Travel and AIH
We all enjoy a good holiday and some people need to travel abroad as part of their job. So a common question is ‘will AIH impact on my travel plans?’
With some exceptions there should be few problems with travelling if you have AIH. But do check with your doctor before finalising arrangements as advice needs to be personalised. Some specific topics are:
Vaccinations – allow plenty of time to get travel vaccinations and liaise with your GP’s surgery/travel clinic well in advance of your proposed travel. Make sure they are aware of the medication you are taking. Sometimes they may ask for advice from the consultant treating you. In general people taking immunosuppressant medication should not receive live vaccines. This includes the vaccination for yellow fever.
Anti Malarial medication – seek advice from your medical team. Experience from the forum is that usually people are told they can take anti malarial medication – but do check.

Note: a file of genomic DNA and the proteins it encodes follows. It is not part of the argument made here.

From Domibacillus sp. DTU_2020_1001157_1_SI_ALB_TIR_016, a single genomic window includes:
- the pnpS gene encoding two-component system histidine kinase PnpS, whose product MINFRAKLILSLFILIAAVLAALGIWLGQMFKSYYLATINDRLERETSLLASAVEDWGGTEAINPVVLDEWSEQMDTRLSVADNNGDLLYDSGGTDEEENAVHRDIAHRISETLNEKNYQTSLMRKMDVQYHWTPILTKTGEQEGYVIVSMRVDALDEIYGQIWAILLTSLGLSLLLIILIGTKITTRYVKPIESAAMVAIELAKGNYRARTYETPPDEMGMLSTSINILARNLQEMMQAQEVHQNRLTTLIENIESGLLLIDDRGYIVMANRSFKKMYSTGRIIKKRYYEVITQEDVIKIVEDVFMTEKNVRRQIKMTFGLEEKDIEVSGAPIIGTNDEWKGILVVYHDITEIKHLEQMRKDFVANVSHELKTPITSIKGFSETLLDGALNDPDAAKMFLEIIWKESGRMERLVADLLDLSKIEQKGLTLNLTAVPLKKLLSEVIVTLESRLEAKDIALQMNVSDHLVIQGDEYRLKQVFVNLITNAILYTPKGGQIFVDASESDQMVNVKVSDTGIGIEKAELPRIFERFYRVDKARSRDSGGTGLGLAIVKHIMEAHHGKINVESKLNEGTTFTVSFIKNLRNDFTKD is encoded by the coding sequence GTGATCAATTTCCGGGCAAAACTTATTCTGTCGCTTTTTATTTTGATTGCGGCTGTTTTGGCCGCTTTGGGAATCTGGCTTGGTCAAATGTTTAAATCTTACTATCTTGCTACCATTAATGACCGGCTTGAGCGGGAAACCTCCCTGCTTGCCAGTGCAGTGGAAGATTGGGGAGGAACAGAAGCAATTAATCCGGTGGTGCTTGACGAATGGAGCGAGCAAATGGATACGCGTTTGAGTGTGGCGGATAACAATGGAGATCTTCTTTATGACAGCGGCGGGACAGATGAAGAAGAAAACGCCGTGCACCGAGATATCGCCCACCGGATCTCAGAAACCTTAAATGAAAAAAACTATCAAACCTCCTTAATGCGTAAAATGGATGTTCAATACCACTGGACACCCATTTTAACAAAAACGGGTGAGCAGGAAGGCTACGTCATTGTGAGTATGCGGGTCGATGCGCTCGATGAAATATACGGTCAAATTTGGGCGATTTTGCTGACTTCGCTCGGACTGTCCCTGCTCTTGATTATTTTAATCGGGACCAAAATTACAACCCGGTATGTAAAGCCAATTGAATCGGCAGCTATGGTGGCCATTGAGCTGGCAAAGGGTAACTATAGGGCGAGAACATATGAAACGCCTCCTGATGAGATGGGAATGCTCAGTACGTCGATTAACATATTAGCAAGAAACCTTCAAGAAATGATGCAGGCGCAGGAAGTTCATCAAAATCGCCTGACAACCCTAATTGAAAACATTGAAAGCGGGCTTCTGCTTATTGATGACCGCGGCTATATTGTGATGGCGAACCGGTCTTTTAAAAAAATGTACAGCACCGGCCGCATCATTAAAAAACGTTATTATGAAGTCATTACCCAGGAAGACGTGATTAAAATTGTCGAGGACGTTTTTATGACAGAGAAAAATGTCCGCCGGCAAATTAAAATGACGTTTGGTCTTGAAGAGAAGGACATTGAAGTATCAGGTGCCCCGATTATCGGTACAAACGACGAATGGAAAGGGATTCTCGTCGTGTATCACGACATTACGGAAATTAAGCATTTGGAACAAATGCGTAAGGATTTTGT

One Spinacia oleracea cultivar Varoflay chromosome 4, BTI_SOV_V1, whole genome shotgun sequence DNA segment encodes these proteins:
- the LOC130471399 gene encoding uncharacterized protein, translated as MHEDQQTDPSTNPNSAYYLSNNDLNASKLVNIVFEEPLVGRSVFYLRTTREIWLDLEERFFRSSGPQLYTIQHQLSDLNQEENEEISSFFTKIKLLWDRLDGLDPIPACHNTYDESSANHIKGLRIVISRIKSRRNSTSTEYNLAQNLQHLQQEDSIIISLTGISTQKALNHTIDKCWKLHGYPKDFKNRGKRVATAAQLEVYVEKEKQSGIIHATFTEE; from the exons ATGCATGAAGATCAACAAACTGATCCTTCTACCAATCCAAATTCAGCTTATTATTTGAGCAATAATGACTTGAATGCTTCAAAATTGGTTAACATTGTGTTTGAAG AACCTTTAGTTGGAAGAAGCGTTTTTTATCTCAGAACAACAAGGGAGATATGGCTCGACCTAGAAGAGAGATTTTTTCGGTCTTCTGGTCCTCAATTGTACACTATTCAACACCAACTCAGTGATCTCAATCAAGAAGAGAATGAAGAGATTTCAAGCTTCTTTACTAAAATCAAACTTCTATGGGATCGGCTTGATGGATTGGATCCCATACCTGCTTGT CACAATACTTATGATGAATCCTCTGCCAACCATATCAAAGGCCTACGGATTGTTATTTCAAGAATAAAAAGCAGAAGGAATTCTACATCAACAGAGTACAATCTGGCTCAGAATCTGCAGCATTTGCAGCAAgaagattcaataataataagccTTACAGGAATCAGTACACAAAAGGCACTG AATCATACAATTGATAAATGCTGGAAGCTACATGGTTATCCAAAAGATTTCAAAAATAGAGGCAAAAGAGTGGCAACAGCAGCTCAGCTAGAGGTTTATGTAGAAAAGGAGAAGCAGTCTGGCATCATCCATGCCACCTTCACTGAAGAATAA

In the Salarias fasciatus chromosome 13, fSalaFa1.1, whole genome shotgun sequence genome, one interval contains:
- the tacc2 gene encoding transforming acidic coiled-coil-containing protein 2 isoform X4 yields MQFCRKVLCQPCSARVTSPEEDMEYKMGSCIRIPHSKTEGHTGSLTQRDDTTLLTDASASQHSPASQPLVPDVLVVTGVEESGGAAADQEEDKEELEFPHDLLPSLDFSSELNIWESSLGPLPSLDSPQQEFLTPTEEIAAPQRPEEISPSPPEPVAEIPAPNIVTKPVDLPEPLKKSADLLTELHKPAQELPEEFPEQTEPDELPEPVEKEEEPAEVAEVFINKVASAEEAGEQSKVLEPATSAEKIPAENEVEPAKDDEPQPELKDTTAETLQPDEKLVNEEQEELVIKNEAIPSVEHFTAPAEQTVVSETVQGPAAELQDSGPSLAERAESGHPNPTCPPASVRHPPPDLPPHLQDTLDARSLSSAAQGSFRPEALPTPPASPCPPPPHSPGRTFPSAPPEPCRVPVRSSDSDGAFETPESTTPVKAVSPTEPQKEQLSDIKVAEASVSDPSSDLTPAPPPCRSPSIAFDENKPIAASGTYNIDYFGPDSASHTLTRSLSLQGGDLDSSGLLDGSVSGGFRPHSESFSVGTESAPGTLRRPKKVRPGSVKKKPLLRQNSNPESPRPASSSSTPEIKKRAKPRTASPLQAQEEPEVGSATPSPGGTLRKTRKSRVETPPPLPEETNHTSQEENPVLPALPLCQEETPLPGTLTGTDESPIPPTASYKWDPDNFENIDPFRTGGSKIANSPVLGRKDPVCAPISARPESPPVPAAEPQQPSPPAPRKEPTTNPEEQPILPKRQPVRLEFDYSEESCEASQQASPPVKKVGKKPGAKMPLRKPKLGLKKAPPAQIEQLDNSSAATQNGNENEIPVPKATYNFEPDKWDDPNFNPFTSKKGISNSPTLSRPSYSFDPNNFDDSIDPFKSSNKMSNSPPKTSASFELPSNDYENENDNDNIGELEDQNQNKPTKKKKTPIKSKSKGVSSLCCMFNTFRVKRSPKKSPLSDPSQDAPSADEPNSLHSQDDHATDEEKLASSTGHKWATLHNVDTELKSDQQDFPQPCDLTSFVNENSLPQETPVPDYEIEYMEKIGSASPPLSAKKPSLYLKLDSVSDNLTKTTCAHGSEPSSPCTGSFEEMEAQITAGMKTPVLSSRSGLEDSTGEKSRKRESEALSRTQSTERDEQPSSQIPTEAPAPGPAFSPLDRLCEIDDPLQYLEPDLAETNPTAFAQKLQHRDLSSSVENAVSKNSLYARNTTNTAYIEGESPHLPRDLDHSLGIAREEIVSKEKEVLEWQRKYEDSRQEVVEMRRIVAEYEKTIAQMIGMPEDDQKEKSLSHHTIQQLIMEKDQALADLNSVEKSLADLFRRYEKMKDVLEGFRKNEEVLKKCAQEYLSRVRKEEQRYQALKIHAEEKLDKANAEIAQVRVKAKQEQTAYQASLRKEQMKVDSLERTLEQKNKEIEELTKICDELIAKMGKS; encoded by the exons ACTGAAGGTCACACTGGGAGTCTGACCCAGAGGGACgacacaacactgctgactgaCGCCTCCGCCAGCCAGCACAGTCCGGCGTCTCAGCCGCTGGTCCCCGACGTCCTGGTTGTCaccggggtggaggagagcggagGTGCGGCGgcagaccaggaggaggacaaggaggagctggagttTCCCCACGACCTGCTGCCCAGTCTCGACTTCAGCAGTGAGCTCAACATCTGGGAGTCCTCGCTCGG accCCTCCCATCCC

Packing – it is sensible to pack your medications in your hand baggage and consider taking a copy of your prescription with you.
Travel Insurance – getting travel insurance at a reasonable price can be an issue – see the next section for some ideas!
Travel insurance companies do not automatically cover pre existing conditions so make sure you declare your AIH. Do not be put off if some companies refuse to cover you (some companies will only cover conditions on their ‘list’ and refuse to cover all others). Chances are that others will. If you have cover through your bank account that is often a good place to start. And shop around for a good price.
You will generally be asked some follow up questions such as the frequency of your check ups, whether you have been hospitalised in the last 12 months and so on. People with AIH have found cover with the following companies – but the list is by no means exhaustive and inclusion should not is not a recommendation of any company:
Axa Travel Insurance
MIA Travel Insurance
Insure & Go
Civil Service Insurance Society – not just for civil servants – they provide cover for anyone who works or has worked in the UK public sector and also provide cover for travel within Europe for pre existing conditions so long as certain criteria (stated on their website) are met.
European Health Insurance Card (EHIC) – if you live in UK you can get an EHIC card which gives you a certain level of cover in European countries. It is not a replacement for travel insurance but many companies insist you have one when travelling in Europe.